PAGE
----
My SATs and grades were stellar but it didn't do me a heck of a lot of good for freshman year because I applied very late and they had already given away their merit-based scholarships. My freshman year performance was excellent and I let it be known that my continuation had some financial strings attached to it and let the bidding between biology and chemistry begin. Chemistry won, to my great benefit.
You should fill out the FAFSA every year. My parents' expected contribution is more than the cost of the state school I attend but they still offered parent loans and I am offered unsubsidized loans. Now, my parents don't actually have the money to pay for school that FAFSA thinks they have so I take out loans myself every semester.
And it's very frustrating for me as I am no longer a dependent on my parents' taxes but still have to put their information down when I apply for aid. I'm about to turn 23 and I will have to put them down for another two years as the cutoff is 24 but I turn 24 after FAFSA deadlines. Trying to avoid loans for a few years (so I took some semesters part-time and one off completely), as well as changing my major after 3 1/2 years, means I'm in school for a few more years. I don't know why I was so afraid of loans.
Well, speaking as someone who has been paying student loans for the past ten years and who expects to continue consigning a big chunk of my monthly income to loan payments for another five years minimum, I'd say loans suck. But if the alternative is no college, then take out the loans, because your earnings will be better for your whole life, not just for the 10 or so years you'll be making payments.
(I paid off my undergraduate loans in about seven years, with a couple of years off for grad school. My grad loans, for twice the undergrad amount, will be paid off in another four or five years.)
Yeah, loans suck but I might have been closer to finishing had I taken them rather than go part time. My loans aren't huge since I've been attending a state school.
Reading through some of these threads, I really wish I had more guidance in choosing colleges. My parents had no advice not having gone through the process themselves really and my sister had a unique situation. When I was 17/18 I thought wanted to study journalism. I got information from tons of different schools but really didn't have the information to make a good choice. I didn't know myself well enough to know what sort of school would be a good fit. It did work out I guess, since I ended up at our excellent state school where I could try different things out but I didn't get the whole moving away from home experience.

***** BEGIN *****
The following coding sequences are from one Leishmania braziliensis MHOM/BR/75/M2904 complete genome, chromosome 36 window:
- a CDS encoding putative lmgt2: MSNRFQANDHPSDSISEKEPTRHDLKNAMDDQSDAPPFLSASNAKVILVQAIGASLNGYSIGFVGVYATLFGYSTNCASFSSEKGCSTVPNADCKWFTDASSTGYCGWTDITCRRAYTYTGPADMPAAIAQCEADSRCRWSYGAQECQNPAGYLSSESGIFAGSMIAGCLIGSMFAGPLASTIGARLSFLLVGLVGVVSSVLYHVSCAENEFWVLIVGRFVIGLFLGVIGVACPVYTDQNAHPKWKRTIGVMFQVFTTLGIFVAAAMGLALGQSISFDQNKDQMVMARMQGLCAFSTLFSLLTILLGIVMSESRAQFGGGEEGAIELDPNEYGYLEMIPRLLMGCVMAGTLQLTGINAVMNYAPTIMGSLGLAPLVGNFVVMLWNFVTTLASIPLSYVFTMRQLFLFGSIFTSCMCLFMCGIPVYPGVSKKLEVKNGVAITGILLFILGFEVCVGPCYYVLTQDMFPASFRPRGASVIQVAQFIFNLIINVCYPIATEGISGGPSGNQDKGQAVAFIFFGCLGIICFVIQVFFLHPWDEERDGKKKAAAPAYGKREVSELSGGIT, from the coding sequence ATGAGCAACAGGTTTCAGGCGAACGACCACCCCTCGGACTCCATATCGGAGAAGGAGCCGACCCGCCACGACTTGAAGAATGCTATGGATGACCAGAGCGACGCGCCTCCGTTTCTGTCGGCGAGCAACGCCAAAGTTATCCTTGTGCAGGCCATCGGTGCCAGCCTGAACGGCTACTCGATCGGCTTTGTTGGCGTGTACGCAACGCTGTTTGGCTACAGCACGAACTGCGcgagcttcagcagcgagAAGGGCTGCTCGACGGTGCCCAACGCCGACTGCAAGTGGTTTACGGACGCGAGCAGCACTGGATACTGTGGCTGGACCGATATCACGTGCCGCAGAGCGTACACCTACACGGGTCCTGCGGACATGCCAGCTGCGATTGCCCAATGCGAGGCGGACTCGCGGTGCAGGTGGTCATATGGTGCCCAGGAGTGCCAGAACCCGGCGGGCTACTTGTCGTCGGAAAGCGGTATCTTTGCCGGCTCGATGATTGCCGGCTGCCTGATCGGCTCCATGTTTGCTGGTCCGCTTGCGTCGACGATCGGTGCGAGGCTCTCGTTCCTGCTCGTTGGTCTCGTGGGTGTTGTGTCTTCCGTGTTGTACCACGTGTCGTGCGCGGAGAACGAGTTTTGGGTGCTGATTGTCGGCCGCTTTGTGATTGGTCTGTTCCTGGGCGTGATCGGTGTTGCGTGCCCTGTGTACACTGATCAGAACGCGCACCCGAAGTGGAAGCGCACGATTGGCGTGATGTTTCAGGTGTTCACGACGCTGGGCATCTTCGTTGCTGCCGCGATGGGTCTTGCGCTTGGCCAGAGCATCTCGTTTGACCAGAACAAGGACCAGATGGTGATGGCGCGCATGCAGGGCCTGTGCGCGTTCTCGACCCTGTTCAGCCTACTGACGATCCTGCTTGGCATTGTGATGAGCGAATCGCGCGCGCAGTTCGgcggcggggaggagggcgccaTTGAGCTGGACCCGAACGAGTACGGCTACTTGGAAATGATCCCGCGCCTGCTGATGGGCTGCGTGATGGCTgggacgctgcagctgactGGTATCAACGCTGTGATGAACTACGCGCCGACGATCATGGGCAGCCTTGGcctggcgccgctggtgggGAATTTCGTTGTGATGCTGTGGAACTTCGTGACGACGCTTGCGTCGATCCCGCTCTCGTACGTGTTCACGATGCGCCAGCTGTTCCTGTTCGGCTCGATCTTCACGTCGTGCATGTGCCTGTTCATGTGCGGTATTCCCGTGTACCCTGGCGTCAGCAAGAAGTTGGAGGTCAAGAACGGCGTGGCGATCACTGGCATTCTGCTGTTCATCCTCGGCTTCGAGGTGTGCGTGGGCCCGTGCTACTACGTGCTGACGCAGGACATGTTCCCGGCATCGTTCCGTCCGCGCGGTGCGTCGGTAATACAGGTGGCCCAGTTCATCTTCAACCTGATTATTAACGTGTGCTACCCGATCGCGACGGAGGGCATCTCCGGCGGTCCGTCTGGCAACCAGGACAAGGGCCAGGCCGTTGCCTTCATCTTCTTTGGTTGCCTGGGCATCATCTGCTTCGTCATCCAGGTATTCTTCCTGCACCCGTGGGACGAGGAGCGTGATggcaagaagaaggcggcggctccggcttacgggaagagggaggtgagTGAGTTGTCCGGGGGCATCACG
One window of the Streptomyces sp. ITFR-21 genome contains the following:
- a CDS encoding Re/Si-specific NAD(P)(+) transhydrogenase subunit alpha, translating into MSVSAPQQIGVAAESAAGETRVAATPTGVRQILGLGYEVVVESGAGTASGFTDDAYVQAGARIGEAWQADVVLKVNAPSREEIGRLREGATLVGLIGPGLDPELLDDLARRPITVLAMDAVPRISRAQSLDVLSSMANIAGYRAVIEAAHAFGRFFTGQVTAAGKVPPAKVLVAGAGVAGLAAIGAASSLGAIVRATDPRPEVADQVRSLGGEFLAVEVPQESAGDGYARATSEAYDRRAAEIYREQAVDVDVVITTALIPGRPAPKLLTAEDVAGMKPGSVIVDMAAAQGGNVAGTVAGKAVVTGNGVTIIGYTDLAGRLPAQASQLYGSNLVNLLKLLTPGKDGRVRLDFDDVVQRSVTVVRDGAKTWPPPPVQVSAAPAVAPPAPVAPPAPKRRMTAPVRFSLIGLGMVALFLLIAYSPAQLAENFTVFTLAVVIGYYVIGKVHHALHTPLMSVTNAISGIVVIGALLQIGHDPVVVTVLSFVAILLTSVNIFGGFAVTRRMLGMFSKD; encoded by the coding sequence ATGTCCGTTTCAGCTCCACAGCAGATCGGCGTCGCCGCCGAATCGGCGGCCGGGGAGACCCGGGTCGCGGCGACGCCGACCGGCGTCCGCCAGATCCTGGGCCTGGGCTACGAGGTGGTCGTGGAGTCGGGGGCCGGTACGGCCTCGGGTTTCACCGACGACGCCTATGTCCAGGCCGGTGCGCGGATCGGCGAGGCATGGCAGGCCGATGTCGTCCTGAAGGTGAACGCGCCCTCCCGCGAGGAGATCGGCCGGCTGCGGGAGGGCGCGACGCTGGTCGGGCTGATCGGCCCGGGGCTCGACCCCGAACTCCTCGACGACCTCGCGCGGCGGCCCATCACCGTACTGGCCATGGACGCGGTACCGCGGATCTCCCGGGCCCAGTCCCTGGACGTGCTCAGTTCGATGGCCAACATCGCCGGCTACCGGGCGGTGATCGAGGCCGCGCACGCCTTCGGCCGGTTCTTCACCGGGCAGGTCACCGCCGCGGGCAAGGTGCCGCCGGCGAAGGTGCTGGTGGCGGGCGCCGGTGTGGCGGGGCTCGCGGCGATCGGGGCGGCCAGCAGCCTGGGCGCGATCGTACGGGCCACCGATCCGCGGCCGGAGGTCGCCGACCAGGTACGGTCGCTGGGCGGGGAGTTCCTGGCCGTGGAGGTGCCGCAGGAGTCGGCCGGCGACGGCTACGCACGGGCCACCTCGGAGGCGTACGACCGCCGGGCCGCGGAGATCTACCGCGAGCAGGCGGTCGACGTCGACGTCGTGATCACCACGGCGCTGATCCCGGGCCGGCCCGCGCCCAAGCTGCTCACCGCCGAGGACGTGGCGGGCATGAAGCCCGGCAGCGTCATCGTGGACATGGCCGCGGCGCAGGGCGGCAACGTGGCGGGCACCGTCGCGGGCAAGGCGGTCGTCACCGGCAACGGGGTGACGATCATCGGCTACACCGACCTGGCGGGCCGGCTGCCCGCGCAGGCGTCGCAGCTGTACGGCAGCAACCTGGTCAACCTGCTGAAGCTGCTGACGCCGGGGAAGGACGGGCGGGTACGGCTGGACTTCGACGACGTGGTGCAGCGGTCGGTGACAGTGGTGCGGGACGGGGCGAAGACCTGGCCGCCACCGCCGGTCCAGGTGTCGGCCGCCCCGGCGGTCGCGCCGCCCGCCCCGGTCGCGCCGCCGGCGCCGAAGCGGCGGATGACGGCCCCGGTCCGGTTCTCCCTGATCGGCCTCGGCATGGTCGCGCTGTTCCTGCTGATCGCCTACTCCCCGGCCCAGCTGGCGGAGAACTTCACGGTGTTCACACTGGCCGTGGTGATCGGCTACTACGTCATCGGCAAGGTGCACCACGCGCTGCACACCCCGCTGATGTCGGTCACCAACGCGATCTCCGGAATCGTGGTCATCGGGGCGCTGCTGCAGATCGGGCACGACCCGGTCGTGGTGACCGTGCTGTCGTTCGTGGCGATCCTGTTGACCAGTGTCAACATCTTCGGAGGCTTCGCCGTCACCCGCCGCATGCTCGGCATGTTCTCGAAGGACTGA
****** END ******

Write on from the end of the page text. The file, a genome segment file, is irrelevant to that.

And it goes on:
We made two major mistakes in Alex's application process. First, we weren't aware of how many schools require SAT II's, so Alex took her writing SAT II late. Then we had to pay a rush fee to get the scores to the schools, and 3 accepted her before having received the scores.
And Wake Forest requires applicants to fill out separate applications for scholarships, which are due before applications for acceptance. We missed that deadline, so even if Alex is accepted at Wake Forest, I don't think we could afford to send her.
Almost all Alex's colleges required both the FAFSA and the Profile. Three required noncustodial parent forms, tax forms from the ex, Alex and me, W-2s, and business owner forms. Plus two required corporate income tax forms from me. For Franklin & Marshall, the FAFSA is due February 1, which is almost impossible, since W-2's don't need to be mailed until January 31. It was a lot of work and I have a feeling we're not going to qualify for need-based financial aid anyway.
I was very surprised that Alex heard back so quickly from her colleges. She applied to Guilford and Goucher in February and was accepted within 2-3 weeks. I was at a business meeting today, and we were all talking colleges, since many of us have college-aged kids, and I told them about Alex's acceptance to the College Park Scholars program at Univ. of MD. Everyone raved about the program and had stories of kids with straight-A's and very high SATS who didn't get in. I wish I knew on what basis Missy was accepted. It must have been her volunteer work and extra-curriculas. Or her essays.